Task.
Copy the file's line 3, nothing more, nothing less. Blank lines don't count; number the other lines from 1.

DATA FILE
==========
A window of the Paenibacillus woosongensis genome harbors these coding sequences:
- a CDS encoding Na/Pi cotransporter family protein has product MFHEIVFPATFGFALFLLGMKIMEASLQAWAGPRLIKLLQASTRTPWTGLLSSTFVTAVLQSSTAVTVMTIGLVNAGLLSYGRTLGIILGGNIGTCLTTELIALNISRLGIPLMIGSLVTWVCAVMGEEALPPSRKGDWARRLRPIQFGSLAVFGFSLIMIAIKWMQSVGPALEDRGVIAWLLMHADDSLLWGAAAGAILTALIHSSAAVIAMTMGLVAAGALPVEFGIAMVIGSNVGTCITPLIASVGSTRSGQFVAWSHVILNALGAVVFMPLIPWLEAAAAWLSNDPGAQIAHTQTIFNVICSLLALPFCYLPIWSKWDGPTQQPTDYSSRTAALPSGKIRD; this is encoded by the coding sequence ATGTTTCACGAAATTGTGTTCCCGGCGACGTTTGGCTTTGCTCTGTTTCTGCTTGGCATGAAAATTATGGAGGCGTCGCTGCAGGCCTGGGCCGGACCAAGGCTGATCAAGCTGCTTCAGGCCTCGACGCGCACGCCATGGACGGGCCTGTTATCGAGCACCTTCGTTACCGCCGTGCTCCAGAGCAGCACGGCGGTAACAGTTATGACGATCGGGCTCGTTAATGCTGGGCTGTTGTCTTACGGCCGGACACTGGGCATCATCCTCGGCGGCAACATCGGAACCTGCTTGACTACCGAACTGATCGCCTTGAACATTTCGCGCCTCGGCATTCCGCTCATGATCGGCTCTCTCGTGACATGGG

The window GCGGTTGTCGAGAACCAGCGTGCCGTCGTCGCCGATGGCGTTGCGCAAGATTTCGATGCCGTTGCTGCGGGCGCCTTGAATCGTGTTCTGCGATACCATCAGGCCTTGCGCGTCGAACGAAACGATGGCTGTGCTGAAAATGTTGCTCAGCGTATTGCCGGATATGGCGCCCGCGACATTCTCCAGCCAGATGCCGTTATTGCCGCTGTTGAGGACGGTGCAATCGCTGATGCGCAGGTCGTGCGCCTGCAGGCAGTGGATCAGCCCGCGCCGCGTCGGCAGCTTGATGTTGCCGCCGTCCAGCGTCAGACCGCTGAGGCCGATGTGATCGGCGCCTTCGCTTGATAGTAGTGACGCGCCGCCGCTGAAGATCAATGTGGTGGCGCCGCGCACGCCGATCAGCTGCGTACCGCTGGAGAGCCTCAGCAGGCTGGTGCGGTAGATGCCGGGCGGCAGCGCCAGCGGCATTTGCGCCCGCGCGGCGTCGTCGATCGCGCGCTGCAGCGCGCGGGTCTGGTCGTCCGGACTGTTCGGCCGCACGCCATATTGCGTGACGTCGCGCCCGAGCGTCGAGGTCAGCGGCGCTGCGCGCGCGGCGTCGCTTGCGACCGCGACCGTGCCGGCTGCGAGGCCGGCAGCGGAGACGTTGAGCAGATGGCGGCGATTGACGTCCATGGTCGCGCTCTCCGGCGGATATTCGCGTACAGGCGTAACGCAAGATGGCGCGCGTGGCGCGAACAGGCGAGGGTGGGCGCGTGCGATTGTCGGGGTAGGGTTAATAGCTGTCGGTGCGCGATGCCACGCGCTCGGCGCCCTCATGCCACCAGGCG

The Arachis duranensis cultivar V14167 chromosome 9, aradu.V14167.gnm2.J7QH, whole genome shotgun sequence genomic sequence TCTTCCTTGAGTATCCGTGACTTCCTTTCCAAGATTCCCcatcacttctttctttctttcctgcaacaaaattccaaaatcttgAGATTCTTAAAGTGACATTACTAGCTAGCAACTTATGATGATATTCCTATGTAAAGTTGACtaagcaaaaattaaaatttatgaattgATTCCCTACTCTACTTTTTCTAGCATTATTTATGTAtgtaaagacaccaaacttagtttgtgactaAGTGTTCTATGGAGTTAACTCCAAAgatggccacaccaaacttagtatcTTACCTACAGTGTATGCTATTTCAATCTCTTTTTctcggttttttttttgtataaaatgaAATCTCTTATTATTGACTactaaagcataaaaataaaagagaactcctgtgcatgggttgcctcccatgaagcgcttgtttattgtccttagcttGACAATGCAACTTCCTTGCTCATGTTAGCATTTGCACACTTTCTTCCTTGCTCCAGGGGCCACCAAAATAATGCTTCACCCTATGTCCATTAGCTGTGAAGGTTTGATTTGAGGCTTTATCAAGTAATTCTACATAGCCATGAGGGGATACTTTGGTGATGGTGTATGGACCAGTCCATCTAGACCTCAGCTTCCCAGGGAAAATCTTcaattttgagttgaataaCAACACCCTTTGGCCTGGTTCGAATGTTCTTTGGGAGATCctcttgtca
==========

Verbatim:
The window GCGGTTGTCGAGAACCAGCGTGCCGTCGTCGCCGATGGCGTTGCGCAAGATTTCGATGCCGTTGCTGCGGGCGCCTTGAATCGTGTTCTGCGATACCATCAGGCCTTGCGCGTCGAACGAAACGATGGCTGTGCTGAAAATGTTGCTCAGCGTATTGCCGGATATGGCGCCCGCGACATTCTCCAGCCAGATGCCGTTATTGCCGCTGTTGAGGACGGTGCAATCGCTGATGCGCAGGTCGTGCGCCTGCAGGCAGTGGATCAGCCCGCGCCGCGTCGGCAGCTTGATGTTGCCGCCGTCCAGCGTCAGACCGCTGAGGCCGATGTGATCGGCGCCTTCGCTTGATAGTAGTGACGCGCCGCCGCTGAAGATCAATGTGGTGGCGCCGCGCACGCCGATCAGCTGCGTACCGCTGGAGAGCCTCAGCAGGCTGGTGCGGTAGATGCCGGGCGGCAGCGCCAGCGGCATTTGCGCCCGCGCGGCGTCGTCGATCGCGCGCTGCAGCGCGCGGGTCTGGTCGTCCGGACTGTTCGGCCGCACGCCATATTGCGTGACGTCGCGCCCGAGCGTCGAGGTCAGCGGCGCTGCGCGCGCGGCGTCGCTTGCGACCGCGACCGTGCCGGCTGCGAGGCCGGCAGCGGAGACGTTGAGCAGATGGCGGCGATTGACGTCCATGGTCGCGCTCTCCGGCGGATATTCGCGTACAGGCGTAACGCAAGATGGCGCGCGTGGCGCGAACAGGCGAGGGTGGGCGCGTGCGATTGTCGGGGTAGGGTTAATAGCTGTCGGTGCGCGATGCCACGCGCTCGGCGCCCTCATGCCACCAGGCG